The Big Cheese Gets Lost In the Fog

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I wrote a long journal entry for today but I’m not posting it here because it’s too personal. I have to maintain some limits. I have my opinions related to these unfortunate times and there are things I need to write about that have to do with people and things that ought not to be made public. So, I’m exercising my authority and, yes, playing it safe, come what may. Call it an experiment in journalistic responsibility, I don’t know and frankly I don’t care. I’m still new at all this. I may indeed not be any good at any of it. We’ll see. I’m doing my best to do my best.

Meanwhile, the following vintage entry closes the chapter on the wild ride that was Humble Hogs as a food business. The irony of getting my name and some of my words in print at the same time goes without saying and it breaks my heart, again, to see how I failed. HH is now an indie publishing venture, of course, and heaven help me the idea of failing with it yet again haunts and harries and harasses me to no seeming end. So be it, such is the nature of getting lost and found and perhaps lost again on one’s great adventures.

DOP1 2012 VINTAGE POST:

Humboldt Hog

Friday, March 02, 2012. Another birthday. Insignificant except to mark time and point out how little of it is probably left. I almost hate the way a birthday invites the “pausing to reflect” problem. Reflect on what? Everything you have and haven’t done versus all that you planned on having and actually have done? I won’t bloviate about it. Forty-seven years old and the number doesn’t make a bit of sense to me – who actually “feels” their age? I don’t “feel” any different than I did at twenty-two.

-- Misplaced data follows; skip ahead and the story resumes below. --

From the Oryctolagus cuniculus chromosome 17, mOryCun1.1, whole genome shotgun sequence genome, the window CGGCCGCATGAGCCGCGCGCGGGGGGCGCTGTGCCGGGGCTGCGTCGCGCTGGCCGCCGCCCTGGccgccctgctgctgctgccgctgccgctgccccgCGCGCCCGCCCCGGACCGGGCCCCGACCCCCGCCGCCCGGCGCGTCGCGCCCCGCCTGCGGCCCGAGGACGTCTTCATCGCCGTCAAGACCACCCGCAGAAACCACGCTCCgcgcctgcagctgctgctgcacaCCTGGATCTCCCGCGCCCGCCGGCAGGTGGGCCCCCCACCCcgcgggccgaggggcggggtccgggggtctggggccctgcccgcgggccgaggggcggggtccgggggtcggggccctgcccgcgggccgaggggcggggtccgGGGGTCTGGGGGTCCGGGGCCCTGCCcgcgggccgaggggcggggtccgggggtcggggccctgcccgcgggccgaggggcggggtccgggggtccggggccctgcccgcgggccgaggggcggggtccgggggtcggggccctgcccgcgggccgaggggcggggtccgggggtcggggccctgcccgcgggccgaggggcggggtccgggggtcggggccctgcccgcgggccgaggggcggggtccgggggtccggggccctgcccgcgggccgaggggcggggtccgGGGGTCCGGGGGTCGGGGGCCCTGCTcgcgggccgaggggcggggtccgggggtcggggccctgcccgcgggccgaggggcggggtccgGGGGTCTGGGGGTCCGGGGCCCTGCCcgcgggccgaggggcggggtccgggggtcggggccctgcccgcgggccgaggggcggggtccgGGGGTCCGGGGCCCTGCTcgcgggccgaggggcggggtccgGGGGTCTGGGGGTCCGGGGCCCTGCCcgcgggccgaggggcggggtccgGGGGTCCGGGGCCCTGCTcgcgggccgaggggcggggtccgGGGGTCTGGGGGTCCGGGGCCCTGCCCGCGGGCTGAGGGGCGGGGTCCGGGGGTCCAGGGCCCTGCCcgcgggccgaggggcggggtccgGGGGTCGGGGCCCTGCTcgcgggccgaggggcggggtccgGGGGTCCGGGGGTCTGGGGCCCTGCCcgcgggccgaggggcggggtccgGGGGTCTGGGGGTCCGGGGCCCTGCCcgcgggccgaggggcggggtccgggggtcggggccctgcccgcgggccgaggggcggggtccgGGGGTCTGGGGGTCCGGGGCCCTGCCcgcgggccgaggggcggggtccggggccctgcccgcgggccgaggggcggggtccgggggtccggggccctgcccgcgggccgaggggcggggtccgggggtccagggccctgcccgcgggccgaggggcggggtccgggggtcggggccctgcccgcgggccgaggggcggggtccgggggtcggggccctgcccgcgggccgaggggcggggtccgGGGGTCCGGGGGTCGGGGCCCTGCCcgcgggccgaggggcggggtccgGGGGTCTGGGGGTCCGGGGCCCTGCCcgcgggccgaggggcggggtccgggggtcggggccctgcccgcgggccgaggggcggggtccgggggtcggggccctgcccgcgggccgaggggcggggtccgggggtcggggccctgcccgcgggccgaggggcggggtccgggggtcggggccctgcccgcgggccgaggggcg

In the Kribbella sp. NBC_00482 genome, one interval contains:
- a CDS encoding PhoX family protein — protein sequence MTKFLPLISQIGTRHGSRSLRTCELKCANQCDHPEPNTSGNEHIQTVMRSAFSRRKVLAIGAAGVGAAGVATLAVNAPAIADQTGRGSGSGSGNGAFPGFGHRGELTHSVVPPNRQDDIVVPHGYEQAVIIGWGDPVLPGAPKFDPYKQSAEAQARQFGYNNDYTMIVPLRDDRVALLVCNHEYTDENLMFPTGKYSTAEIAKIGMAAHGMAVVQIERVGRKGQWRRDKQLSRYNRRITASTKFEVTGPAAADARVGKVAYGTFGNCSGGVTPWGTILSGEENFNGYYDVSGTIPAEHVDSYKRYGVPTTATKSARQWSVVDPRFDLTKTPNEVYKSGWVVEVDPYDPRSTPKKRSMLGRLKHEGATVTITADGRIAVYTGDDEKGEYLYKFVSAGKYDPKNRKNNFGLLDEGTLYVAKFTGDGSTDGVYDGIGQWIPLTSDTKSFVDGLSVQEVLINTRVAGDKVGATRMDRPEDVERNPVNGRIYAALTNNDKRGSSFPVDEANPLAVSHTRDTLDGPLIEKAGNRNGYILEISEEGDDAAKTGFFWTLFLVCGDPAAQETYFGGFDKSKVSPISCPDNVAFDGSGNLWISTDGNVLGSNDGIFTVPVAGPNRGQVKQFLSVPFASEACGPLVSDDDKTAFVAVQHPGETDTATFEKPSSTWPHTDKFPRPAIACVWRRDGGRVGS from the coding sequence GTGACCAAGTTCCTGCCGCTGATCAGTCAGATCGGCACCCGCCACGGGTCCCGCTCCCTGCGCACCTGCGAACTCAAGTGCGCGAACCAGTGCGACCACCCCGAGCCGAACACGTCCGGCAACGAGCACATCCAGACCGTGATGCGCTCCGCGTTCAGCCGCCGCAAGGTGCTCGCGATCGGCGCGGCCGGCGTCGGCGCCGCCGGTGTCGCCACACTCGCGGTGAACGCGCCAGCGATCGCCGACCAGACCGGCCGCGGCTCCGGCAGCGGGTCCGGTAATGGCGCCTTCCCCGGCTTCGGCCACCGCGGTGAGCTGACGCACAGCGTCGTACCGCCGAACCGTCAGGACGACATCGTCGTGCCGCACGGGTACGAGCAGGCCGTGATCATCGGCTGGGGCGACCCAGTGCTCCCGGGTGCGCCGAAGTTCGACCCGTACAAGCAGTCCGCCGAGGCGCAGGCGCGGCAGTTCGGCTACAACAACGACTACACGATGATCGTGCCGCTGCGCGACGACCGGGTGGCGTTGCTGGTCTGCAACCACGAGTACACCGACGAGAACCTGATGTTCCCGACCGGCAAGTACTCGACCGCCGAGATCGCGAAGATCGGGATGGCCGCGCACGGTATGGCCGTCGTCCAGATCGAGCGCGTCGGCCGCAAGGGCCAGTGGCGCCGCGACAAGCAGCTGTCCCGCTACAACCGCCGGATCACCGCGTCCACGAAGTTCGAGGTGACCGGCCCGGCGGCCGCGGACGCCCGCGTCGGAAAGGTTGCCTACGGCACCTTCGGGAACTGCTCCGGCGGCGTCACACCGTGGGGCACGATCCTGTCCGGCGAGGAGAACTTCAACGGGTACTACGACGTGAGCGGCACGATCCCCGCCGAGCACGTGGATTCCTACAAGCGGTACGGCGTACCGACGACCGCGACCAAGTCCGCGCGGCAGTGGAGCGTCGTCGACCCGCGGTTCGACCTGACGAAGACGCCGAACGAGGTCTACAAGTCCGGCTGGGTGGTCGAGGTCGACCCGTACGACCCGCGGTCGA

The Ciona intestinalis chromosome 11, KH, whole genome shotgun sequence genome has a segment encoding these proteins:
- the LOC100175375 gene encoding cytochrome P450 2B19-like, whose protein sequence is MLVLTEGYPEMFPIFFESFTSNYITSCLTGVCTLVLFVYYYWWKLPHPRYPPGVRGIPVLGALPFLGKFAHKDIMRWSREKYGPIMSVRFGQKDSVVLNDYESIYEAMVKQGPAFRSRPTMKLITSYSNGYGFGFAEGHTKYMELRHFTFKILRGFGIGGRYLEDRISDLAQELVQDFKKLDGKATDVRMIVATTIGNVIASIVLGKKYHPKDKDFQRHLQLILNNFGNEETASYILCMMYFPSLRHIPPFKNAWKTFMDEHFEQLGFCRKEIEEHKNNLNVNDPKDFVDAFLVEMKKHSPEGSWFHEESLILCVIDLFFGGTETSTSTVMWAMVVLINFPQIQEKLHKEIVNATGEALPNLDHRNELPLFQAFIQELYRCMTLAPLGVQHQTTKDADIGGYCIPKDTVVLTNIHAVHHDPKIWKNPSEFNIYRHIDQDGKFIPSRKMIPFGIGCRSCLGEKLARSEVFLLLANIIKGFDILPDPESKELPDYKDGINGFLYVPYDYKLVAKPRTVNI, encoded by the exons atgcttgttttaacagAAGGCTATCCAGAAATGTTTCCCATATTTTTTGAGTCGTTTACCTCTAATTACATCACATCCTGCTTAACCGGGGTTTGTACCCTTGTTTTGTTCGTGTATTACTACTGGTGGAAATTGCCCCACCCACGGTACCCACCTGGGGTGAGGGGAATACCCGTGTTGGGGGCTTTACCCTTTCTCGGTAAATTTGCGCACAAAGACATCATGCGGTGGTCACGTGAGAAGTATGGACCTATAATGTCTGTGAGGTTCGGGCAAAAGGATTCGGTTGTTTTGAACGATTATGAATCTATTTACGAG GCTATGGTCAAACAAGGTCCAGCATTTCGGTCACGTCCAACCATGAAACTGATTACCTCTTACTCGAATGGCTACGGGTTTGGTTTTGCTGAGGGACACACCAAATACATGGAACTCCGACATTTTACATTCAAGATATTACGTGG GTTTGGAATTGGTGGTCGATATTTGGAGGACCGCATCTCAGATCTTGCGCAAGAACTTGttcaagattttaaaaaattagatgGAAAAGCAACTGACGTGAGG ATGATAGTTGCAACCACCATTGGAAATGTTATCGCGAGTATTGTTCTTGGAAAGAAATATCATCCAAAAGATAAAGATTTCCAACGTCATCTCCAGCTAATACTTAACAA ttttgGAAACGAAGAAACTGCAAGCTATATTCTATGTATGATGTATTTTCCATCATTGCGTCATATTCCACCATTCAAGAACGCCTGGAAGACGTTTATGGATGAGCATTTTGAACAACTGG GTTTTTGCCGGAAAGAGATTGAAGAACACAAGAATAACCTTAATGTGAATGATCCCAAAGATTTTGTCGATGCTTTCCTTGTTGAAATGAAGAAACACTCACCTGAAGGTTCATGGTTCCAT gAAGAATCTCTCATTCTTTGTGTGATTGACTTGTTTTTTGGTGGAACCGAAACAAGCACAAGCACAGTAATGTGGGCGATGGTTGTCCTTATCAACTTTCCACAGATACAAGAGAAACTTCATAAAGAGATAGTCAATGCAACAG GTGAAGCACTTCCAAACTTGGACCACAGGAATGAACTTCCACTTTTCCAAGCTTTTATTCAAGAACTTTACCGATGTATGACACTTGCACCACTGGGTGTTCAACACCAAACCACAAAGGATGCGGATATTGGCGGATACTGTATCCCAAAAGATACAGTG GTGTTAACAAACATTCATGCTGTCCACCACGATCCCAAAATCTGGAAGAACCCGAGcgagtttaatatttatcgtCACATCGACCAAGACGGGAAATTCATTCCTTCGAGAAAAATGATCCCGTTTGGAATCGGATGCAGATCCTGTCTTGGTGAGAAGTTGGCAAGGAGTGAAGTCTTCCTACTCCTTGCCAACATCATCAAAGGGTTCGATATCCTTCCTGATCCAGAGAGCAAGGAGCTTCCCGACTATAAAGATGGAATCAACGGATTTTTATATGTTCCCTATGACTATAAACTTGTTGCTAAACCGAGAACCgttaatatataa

I’m not where I want to be. But since I didn’t have a vog that was honest, it crashed and burned and I’m left drifting. I’m glad to be out to sea versus stuck on the shore but the wind has died and I’m in still water with no motor. In fact I feel like I got smacked around a little on the “clashing rocks.” I guess I should be thankful and appreciative that I’m not sunk. The food cart fiasco, and boy it was a major fucking fiasco, could have been worse, and it had some positive fall-out, if there is such a thing. I didn’t shipwreck, but I was forced to lose some ballast so to say to keep afloat. That’s the good thing about surviving a “storm” in life – the shit you’ve been hanging onto that you don’t really need hopefully gets blown and washed away. That’s what seems to keep happening to me. I certainly had no idea how much “baggage” I’d been carrying around. Climbing over the ridge – an analogy I used a lot back in TX – requires one to chuck the rocks out of the backpack and it feels like I’m again on the ridge looking for a way down into the valley. What’s frustrating is that I thought I’d gotten down off the ridge when we moved back to A2 and started the food cart. Cripes, enough of the lousy metaphors; now I know the following: